Asteroid mining company is now hiring. Just in time for 2012 DA14

Given that 2012 DA14 will be hurtling (in astronomical terms) a hair's breadth from the earth on Friday, now is a great time to send in your application to become an asteroid miner.

Which is probably why Chris Lewicki President & Chief Asteroid Miner of Planetary Resources, the Seattle-based asteroid exploration company, on Saturday sent out new information about how to become an asteroid miner and opened the summer and fall student program.

The 130,000 tonne asteroid – around 45 meters across – will pass by at a distance of just over 27,000 kilometers.

That's tantalizingly close and may just unleash the interplanetary prospector in you.

Provided you can answer the following questions:

  • Are you a space nut? Prove it!
  • Look around your home. How would we know that you are an engineer?
  • What are your three favorite tools to get the job done? What makes them your favorites?
  • What do you want to get out of working for Planetary Resources?
  • What do you do for fun?
  • Have you seen a product through its full life cycle: design, analysis, fab, assembly, test, and ops?
  • Have you designed and built hardware that someone else has used?
  • Have you written code that someone else has used?
  • Do you know how to use a mill and a lathe?
  • Can you debug a PCB?
  • Does a convoluted, system-level problem make you tingle with excitement?
  • Do you know how to create an interplanetary spacecraft trajectory to a celestial target?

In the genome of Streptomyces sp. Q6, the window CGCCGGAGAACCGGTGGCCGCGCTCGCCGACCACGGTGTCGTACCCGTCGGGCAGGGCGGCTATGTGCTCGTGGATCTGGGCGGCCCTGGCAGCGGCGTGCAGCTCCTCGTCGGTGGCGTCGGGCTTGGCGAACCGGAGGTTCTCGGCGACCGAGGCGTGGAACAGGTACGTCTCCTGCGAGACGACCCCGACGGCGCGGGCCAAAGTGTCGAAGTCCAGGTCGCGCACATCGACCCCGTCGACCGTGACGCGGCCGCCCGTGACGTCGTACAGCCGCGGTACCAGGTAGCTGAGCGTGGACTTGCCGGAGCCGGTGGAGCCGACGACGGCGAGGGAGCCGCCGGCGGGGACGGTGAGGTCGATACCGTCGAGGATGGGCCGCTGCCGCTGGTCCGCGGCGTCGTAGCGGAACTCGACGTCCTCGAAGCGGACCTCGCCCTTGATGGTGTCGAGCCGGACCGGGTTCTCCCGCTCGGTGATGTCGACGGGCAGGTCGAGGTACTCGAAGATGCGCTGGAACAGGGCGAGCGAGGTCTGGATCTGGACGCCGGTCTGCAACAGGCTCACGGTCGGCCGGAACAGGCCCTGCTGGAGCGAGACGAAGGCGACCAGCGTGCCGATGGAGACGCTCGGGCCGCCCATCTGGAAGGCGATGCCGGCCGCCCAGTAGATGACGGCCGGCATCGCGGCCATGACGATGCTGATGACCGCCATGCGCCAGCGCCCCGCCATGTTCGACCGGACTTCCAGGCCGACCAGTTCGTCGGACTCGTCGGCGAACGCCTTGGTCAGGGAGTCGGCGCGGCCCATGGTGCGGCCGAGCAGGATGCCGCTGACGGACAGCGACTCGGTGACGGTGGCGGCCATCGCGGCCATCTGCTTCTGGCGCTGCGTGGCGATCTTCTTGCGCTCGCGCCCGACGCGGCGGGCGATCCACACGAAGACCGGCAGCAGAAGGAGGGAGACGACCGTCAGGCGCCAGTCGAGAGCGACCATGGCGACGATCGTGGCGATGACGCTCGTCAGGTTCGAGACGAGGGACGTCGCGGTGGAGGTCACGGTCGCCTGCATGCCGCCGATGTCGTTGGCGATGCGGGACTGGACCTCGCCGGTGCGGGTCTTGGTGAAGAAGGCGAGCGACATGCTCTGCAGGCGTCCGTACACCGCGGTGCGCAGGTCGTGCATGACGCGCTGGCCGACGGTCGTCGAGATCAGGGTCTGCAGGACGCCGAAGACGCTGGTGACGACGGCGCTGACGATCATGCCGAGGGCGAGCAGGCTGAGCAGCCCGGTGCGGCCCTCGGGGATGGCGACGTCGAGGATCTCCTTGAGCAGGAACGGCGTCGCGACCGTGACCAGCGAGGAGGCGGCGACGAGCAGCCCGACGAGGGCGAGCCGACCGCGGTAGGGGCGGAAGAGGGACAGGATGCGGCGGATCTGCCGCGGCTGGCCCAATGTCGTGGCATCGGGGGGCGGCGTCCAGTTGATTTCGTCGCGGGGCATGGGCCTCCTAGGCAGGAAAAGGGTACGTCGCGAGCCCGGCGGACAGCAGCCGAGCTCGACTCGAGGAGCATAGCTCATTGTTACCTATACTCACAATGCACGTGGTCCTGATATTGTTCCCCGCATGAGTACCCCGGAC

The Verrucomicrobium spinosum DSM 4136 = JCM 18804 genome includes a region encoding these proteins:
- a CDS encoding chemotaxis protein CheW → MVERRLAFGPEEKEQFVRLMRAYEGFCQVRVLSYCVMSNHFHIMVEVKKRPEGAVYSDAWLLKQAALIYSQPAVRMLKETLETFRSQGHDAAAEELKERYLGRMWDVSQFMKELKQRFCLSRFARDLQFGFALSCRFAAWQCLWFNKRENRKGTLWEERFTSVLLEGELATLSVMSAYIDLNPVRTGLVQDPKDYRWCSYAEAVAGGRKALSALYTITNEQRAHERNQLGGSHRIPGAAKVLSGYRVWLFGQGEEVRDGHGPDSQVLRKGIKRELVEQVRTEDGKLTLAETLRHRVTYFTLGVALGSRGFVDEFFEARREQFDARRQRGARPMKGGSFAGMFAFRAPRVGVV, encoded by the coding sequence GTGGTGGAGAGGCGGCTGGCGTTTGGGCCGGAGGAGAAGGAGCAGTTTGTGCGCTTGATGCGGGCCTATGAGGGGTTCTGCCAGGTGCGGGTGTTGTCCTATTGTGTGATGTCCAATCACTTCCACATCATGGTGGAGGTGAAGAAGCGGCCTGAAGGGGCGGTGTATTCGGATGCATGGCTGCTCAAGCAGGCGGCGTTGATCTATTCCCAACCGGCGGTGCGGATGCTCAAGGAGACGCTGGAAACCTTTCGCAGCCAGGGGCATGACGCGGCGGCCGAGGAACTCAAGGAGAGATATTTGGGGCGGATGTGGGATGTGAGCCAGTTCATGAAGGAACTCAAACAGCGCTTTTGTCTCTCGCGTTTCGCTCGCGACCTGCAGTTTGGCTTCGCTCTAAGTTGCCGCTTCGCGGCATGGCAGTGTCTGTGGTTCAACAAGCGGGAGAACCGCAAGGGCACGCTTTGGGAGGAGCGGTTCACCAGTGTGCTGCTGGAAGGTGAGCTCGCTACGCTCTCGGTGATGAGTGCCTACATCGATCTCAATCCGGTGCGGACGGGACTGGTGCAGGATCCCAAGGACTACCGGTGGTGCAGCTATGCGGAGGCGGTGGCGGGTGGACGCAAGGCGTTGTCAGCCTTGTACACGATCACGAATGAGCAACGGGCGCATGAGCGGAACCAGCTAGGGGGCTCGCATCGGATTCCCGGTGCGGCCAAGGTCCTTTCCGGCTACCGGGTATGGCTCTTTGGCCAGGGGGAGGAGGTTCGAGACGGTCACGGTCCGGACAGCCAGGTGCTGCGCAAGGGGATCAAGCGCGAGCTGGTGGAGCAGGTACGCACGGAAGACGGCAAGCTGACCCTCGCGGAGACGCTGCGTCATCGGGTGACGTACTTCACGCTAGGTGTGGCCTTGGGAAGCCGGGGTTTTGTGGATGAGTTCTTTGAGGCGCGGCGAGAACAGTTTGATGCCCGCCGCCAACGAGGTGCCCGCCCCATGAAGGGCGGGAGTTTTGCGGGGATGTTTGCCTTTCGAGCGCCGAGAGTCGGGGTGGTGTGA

• Are you a mean cook?
  • Can you fix the heat if it breaks?
  • We would recognize your handiwork on such space missions or product releases as…
  • Are your soldering skills are best described as Cro-Magnon, Offensive, Survivable, Clean and Functional, Mil-spec compliant, or Angelic (cue choir sounds)?
  • How would you feel about moving to the Seattle area?
  • At Planetary Resources, we fail. A lot. In fact, we celebrate failure. Give us an example of one of your failures, how you fixed it, and what you learned from it.
  • What name would you give a crash test dummy, and why?
  • Paste a link to a picture that best describes you, but is not OF you.
  • If you were asked to give a 20 minute presentation on a subject for which you consider yourself an expert, what would be the topic of the presentation?

Read more at Planetary Resources…

Image showing asteroid 951 Gaspra (top) compared with Deimos (lower left) and Phobos (lower right), the moons of Mars by NASA.